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Muscle Weighs More Than Fat, Right?

The Truth Behind Why Weight Loss May Not Get You Into a Smaller Jean Size

It’s that time of year again when we pull out the old faithful jeans as the weather gets crisp. With anticipation you expect the usual wrestling match but you resign to just put them on. Then low and behold,  they slip on easily, almost too easy. As your thoughts wonder how is this possible, when you just got off the scale and it hadn’t budged. According to the scale, you should be laying on the bed tugging vigorously to get them to your waist.  It is unfathomable that they are actually zipping and buttoning with ease and low and behold you may even need a belt.  How does this happen?

Is there ever a time when this kind of scenario has played out in your closet or bedroom?  Maybe you have started lifting weights because you were tired of spending hours on the treadmill or it is just too cold to run outside right now.  Or it could be that your doctor may have advised you that you need to lift weights because you are in danger of developing osteoporosis, or possibly you are tired of feeling flabby and just want to tone up.  

But how has the scale not moved,  doesn’t muscle weigh more than fat? A misconception that you may have heard throughout your life even going back to basic measurement in school where you were taught a pound of anything is the same whether it is a pound of feathers or a pound of metal, a pound is a pound.  So, a pound of muscle is the same weight on the scale as a pound of fat.  The difference between fat and muscle is the density.  A pound of muscle is much more dense than fat, scientists estimate that muscle occupies 22% less space than fat.  That is why your butt may occupy less space in your jeans when you are building muscle mass.  

The science behind building muscle is clear, lifting heavier weights, while feeding yourself a balanced protein dense diet.  Where most fail when building muscle, is the lack of follow through with the nutrition and that is why the urban legend developed that muscle weighs more than fat.  When it comes to women the common belief is that they get bulky if  they lift weights.  However the excess bulk is excess water weight due to improper nutrition.  

Although the common belief that you exercise so you can eat what you want is only partially true.  Eating what you want all the time is not an option, even for the highly trained professional or Olympic Athletes, eating a bad diet can only lead to injury and body break down in the long run. It is much like putting watered down gas into your gas tank, it may run for a short amount of time however it eventually just stops because it is not getting the full strength gas it needs to run properly.  

If you continue to use the traditional methods of measuring such as only a scale,  you will never see the results of muscle growth and fat loss.  The truth behind fat loss is the understanding that traditional methods of weight loss fail to take into true consideration the need to build and maintain muscle with a proper plan, which includes exercise as well as nutrition.  Sure you can lose weight on a traditional weight loss plan, there is no denying that weight loss can occur when you change your eating habits by reducing your calories.  However if you only reduce your calories and continue to eat a nutritionally unbalanced diet, and fail to incorporate a proper weight lifting program, the loss of weight will be the loss of muscle and sometimes even bone.  That is what is called the flabby affect, although you may weigh less your skin will sag and your pant size may only reduce minimally.  And when you are “done” with this weight loss plan, you give yourself permission to go back to eating as you had in the past, because you met your goal.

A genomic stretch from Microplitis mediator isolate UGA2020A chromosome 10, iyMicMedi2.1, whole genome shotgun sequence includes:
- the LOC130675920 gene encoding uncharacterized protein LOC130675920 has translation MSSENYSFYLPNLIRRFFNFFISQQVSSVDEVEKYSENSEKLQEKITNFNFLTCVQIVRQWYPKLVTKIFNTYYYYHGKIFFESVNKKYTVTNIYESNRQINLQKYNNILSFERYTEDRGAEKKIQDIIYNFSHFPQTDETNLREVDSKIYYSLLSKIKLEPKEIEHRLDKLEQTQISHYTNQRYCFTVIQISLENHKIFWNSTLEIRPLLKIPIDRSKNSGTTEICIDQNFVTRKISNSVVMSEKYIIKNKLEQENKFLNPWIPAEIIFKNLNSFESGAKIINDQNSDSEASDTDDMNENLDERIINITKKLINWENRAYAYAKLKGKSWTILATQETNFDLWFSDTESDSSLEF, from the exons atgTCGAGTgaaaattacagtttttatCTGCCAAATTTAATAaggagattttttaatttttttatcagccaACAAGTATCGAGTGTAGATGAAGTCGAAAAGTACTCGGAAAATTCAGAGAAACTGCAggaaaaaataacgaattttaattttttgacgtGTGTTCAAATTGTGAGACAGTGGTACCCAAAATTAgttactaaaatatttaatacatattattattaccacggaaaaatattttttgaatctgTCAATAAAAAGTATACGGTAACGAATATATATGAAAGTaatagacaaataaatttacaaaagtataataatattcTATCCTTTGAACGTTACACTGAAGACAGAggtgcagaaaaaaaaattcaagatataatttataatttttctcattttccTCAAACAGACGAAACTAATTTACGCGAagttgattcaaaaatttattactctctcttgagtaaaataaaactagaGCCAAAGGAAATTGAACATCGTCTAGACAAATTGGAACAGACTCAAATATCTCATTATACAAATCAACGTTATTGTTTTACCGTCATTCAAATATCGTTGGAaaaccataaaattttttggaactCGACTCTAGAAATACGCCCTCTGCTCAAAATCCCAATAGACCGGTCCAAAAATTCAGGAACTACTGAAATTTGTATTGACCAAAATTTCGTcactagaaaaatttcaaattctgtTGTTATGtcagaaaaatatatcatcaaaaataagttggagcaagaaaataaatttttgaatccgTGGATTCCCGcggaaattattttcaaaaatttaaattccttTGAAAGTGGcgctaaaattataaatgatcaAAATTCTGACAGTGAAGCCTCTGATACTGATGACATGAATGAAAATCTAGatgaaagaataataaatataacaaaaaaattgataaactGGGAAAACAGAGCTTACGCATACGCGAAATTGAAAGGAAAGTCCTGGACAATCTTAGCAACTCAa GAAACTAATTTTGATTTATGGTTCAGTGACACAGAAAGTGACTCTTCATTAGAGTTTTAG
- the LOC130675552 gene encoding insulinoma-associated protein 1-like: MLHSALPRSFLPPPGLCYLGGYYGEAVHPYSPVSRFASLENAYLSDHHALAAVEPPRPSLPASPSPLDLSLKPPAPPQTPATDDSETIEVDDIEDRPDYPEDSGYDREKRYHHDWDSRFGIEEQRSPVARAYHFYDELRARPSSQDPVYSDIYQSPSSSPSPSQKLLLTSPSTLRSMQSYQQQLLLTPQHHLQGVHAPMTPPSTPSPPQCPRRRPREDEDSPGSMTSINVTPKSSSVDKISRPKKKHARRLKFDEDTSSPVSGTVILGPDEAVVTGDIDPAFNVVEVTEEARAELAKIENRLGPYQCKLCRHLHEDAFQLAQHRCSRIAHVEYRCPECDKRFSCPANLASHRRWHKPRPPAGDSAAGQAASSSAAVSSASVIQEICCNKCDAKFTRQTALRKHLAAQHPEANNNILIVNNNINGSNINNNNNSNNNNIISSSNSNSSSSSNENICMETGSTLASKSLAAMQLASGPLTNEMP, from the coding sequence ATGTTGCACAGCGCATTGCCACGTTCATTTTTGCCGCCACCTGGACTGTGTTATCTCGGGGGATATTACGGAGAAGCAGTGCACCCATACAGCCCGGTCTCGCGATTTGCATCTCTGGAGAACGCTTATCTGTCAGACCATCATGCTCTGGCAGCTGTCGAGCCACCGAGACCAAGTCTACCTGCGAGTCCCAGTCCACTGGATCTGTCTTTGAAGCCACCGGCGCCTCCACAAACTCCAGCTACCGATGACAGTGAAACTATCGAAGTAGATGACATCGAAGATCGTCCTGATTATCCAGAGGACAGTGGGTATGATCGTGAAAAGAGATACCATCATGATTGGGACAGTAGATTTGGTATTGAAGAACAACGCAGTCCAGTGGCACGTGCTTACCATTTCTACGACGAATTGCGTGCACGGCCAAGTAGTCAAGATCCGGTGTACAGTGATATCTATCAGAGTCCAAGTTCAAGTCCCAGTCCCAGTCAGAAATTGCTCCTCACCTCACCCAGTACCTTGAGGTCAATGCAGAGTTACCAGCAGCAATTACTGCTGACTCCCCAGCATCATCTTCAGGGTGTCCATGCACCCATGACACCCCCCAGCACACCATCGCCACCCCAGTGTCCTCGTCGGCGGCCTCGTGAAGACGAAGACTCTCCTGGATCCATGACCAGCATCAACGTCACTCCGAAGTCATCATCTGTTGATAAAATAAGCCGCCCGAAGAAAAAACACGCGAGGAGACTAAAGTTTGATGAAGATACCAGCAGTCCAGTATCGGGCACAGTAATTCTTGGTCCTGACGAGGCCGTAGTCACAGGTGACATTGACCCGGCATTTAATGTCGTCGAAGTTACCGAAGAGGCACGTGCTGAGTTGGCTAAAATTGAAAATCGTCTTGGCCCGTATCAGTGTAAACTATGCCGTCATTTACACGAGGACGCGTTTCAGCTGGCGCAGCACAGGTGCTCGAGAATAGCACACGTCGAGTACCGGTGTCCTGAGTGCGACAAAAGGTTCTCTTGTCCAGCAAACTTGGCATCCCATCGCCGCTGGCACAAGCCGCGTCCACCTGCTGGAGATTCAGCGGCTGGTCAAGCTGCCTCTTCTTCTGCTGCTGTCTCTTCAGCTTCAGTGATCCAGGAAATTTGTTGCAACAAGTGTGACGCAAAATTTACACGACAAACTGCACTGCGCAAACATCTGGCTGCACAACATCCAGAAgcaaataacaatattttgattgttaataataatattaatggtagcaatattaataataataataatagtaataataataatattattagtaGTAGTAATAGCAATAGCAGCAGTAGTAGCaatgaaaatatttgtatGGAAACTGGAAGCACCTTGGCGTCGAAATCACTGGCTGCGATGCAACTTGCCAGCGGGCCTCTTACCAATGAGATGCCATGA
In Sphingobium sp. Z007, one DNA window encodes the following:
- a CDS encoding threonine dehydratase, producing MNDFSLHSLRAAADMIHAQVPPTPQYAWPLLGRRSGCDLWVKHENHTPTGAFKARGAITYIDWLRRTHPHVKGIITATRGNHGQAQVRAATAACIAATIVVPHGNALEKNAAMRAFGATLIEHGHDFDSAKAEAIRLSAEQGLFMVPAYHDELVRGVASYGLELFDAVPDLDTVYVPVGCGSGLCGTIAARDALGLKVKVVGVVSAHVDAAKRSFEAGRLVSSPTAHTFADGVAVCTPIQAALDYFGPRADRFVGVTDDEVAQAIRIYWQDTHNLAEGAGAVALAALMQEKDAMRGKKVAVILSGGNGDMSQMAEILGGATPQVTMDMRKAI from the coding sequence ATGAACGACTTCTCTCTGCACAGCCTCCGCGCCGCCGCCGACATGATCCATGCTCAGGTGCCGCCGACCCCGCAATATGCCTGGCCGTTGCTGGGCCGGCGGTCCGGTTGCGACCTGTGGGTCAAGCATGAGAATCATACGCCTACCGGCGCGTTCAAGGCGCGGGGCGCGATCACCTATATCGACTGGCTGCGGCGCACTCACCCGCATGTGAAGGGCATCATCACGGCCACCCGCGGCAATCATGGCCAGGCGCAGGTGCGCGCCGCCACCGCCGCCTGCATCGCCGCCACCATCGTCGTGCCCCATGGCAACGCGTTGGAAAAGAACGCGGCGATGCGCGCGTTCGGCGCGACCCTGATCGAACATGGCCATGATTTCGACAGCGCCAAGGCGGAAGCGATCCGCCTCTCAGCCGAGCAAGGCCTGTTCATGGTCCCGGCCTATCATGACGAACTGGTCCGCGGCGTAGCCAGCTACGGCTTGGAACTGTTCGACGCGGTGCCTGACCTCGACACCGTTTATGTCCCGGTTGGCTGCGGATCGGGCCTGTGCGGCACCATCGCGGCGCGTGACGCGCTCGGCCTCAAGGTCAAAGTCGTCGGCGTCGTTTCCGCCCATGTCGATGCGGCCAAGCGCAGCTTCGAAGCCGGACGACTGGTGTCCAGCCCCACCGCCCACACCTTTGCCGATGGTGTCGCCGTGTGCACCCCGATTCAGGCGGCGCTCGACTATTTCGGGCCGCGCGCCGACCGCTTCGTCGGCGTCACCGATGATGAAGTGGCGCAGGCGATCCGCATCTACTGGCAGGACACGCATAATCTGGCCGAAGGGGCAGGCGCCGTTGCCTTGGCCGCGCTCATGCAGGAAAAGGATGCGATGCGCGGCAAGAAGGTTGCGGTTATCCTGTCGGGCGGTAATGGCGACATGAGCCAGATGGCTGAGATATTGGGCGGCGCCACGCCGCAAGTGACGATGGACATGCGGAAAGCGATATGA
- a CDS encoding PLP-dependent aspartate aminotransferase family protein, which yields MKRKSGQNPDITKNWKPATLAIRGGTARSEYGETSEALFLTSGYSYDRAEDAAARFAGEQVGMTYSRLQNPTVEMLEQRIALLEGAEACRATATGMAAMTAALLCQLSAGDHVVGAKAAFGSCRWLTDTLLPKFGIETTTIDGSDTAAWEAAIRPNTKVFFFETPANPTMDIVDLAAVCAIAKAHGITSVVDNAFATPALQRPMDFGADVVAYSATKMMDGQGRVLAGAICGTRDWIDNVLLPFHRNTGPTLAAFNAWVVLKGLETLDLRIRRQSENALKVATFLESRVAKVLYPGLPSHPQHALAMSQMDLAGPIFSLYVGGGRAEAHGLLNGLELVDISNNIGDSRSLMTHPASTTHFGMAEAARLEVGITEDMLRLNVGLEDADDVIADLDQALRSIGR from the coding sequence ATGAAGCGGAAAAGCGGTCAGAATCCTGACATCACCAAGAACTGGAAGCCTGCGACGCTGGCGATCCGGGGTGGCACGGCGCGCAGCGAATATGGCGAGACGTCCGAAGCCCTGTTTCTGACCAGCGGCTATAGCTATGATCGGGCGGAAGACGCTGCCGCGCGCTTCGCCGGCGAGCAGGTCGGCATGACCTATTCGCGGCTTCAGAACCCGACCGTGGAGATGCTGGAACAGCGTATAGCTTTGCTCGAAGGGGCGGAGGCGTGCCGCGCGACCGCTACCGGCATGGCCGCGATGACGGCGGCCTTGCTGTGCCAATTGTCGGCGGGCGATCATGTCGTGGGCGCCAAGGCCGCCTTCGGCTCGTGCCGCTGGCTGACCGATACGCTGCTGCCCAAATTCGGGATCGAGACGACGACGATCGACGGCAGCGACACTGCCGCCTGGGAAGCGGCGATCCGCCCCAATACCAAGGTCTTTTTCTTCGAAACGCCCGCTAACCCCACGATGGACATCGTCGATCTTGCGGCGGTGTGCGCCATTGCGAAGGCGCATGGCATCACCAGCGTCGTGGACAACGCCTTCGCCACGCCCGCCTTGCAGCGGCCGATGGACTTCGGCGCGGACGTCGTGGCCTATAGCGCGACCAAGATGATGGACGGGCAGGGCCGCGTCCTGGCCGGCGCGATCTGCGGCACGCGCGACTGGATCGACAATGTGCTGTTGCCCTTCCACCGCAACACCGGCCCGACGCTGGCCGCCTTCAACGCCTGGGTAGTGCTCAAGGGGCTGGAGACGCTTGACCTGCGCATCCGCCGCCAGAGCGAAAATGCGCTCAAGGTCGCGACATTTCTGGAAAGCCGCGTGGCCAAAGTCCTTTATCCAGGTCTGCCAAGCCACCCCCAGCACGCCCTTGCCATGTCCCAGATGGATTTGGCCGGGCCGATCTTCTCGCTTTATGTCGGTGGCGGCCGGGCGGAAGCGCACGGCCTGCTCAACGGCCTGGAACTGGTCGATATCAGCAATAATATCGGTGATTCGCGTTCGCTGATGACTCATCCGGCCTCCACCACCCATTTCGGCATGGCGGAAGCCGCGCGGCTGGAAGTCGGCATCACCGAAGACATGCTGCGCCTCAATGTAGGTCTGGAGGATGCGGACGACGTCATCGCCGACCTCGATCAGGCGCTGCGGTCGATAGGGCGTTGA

A 1999 study by the American College of Nutrition discovered a true flaw in the weight loss model.  The study was conducted on two groups of obese individuals both groups were put on reduced calorie plans.  However each group was given different exercise regimens, one was aerobically based while the other exercise plan was weight or resistance based.  At the end of the study the aerobics group lost more “weight” on the scale however it was found the weight that was lost was muscle.  And the group that was on the weight resistance program lost all fat and was able to maintain their muscle mass on their program.  And the true benefit for the 2nd group was an increase in their resting metabolic rate, increasing their overall metabolism.

What does this mean when it comes to trying on those jeans? When it comes to slipping on those jeans with ease;  building muscle, while also losing fat will make going into your closet in the future so much easier.  Besides the ease of putting on those smaller jeans, just think about how a fat loss lifestyle can dramatically improve your health!

Steve October 15, 2012 at 10:36 AM
Great article Jennifer, More people need to realise it is the composition more than the scales that count. You could weigh the same after 3 months of training, but have lost 6% body fat and increased lean muscle mass which will raise metabolism and result in greatly improved health and well-being. Steve www.thestrengthacademy.com
Sandra October 19, 2012 at 08:27 PM
Very True.. The article and you Steve ! I have been training now for 5 months taking a health shake before and after my workouts to help me build that lean muscle mass ! My overall wieght hasn't changed much..but my body strength, endurance and energy levels are thru the roof ! you should take a look at this site. www.defitavie.bodybyvi.com I'm taking a kit specialy made for people wanting to get really fit ! Since i've combined this to my workouts, my results are phenominal !

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